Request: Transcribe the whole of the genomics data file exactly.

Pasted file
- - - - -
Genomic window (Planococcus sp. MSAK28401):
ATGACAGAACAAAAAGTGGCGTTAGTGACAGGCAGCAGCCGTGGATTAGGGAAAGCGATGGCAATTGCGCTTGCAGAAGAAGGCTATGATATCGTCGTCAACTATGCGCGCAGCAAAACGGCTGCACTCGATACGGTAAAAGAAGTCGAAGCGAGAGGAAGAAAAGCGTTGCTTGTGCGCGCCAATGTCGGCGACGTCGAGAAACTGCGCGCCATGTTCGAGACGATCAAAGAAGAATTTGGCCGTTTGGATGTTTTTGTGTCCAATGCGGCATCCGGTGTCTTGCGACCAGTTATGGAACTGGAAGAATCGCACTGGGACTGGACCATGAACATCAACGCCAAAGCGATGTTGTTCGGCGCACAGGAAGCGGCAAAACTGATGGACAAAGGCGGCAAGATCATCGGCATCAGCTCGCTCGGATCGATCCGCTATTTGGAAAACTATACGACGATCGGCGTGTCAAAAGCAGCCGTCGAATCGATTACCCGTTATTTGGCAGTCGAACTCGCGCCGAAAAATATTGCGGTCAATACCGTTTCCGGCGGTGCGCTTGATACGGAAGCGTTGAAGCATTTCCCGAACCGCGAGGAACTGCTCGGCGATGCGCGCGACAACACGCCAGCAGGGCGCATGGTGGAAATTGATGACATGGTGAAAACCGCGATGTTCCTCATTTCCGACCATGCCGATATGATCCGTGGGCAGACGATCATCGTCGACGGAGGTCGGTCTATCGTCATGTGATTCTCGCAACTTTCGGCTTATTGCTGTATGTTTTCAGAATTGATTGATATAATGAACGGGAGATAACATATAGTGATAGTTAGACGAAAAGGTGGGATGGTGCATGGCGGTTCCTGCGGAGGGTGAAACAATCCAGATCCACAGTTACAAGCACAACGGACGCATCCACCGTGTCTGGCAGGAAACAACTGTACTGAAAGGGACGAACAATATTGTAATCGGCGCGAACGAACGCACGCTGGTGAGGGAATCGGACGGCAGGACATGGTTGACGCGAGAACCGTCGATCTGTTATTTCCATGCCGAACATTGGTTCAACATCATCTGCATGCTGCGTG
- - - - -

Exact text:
Genomic window (Planococcus sp. MSAK28401):
ATGACAGAACAAAAAGTGGCGTTAGTGACAGGCAGCAGCCGTGGATTAGGGAAAGCGATGGCAATTGCGCTTGCAGAAGAAGGCTATGATATCGTCGTCAACTATGCGCGCAGCAAAACGGCTGCACTCGATACGGTAAAAGAAGTCGAAGCGAGAGGAAGAAAAGCGTTGCTTGTGCGCGCCAATGTCGGCGACGTCGAGAAACTGCGCGCCATGTTCGAGACGATCAAAGAAGAATTTGGCCGTTTGGATGTTTTTGTGTCCAATGCGGCATCCGGTGTCTTGCGACCAGTTATGGAACTGGAAGAATCGCACTGGGACTGGACCATGAACATCAACGCCAAAGCGATGTTGTTCGGCGCACAGGAAGCGGCAAAACTGATGGACAAAGGCGGCAAGATCATCGGCATCAGCTCGCTCGGATCGATCCGCTATTTGGAAAACTATACGACGATCGGCGTGTCAAAAGCAGCCGTCGAATCGATTACCCGTTATTTGGCAGTCGAACTCGCGCCGAAAAATATTGCGGTCAATACCGTTTCCGGCGGTGCGCTTGATACGGAAGCGTTGAAGCATTTCCCGAACCGCGAGGAACTGCTCGGCGATGCGCGCGACAACACGCCAGCAGGGCGCATGGTGGAAATTGATGACATGGTGAAAACCGCGATGTTCCTCATTTCCGACCATGCCGATATGATCCGTGGGCAGACGATCATCGTCGACGGAGGTCGGTCTATCGTCATGTGATTCTCGCAACTTTCGGCTTATTGCTGTATGTTTTCAGAATTGATTGATATAATGAACGGGAGATAACATATAGTGATAGTTAGACGAAAAGGTGGGATGGTGCATGGCGGTTCCTGCGGAGGGTGAAACAATCCAGATCCACAGTTACAAGCACAACGGACGCATCCACCGTGTCTGGCAGGAAACAACTGTACTGAAAGGGACGAACAATATTGTAATCGGCGCGAACGAACGCACGCTGGTGAGGGAATCGGACGGCAGGACATGGTTGACGCGAGAACCGTCGATCTGTTATTTCCATGCCGAACATTGGTTCAACATCATCTGCATGCTGCGTG